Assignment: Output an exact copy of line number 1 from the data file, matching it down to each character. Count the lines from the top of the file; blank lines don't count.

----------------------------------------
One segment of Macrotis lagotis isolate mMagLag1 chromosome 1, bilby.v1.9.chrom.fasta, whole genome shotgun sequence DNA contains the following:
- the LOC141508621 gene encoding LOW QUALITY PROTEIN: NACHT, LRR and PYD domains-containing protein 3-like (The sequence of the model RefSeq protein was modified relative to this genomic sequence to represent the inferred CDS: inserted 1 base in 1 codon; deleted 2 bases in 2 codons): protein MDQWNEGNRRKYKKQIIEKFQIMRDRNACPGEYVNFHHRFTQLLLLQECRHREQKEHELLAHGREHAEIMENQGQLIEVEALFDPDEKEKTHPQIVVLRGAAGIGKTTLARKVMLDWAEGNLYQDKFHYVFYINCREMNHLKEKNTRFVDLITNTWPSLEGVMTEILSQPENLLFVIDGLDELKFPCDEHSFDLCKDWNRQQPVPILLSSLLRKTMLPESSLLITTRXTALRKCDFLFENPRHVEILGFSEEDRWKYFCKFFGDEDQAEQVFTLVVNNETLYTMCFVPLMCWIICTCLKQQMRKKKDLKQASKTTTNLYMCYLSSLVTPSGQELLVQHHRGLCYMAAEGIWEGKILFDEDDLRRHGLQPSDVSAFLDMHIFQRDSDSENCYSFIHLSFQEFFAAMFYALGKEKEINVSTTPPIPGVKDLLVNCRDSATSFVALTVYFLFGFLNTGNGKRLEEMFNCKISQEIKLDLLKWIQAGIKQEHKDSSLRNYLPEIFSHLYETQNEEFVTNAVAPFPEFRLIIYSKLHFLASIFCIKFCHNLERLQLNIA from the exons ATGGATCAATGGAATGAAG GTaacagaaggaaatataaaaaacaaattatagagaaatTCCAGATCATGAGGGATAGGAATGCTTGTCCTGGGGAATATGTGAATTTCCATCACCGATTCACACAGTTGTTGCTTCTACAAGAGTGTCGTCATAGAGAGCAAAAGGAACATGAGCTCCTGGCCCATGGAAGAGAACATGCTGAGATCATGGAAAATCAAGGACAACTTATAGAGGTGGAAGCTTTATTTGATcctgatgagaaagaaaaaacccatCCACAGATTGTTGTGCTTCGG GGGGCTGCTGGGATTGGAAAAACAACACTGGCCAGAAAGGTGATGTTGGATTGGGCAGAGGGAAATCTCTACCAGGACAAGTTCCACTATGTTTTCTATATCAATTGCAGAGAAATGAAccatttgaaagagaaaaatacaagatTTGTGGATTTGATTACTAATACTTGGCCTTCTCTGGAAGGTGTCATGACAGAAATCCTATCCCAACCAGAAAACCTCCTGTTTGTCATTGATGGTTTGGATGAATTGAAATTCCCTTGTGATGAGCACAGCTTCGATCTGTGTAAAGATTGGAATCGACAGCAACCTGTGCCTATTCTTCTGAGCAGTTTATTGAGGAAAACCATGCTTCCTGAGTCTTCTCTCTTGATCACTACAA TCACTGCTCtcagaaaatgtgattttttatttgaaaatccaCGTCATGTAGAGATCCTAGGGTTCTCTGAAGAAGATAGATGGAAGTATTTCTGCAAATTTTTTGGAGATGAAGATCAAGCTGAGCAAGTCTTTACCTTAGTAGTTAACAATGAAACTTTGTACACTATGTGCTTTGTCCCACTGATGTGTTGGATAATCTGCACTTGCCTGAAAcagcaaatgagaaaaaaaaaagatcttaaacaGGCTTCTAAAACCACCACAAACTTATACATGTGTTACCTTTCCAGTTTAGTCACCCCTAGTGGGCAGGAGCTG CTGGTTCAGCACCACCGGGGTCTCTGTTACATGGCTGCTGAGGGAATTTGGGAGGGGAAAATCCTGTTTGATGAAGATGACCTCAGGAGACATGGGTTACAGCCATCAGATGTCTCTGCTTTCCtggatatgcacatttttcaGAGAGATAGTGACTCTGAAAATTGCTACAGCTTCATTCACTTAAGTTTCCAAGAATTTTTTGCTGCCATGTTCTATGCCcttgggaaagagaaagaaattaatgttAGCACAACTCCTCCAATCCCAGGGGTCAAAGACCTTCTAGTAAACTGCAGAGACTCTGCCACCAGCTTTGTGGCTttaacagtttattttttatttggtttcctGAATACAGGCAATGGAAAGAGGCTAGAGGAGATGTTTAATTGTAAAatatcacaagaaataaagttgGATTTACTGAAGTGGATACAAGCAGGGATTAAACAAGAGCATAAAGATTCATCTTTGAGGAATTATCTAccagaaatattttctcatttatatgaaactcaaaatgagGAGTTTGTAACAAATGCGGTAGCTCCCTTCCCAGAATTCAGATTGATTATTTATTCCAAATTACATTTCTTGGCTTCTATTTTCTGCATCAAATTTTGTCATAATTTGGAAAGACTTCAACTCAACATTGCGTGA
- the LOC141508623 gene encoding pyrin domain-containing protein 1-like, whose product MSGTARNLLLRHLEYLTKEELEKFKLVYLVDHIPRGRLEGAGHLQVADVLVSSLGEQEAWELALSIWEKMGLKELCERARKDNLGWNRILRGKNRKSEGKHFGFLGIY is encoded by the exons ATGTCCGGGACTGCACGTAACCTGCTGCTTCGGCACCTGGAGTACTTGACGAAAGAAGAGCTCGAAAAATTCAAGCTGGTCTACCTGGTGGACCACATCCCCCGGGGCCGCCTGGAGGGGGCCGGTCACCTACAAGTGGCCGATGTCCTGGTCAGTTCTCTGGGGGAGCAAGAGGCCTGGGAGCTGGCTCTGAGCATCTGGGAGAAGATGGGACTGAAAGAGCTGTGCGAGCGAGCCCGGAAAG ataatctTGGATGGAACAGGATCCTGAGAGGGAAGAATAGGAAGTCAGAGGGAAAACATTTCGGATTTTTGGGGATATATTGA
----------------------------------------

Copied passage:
One segment of Macrotis lagotis isolate mMagLag1 chromosome 1, bilby.v1.9.chrom.fasta, whole genome shotgun sequence DNA contains the following: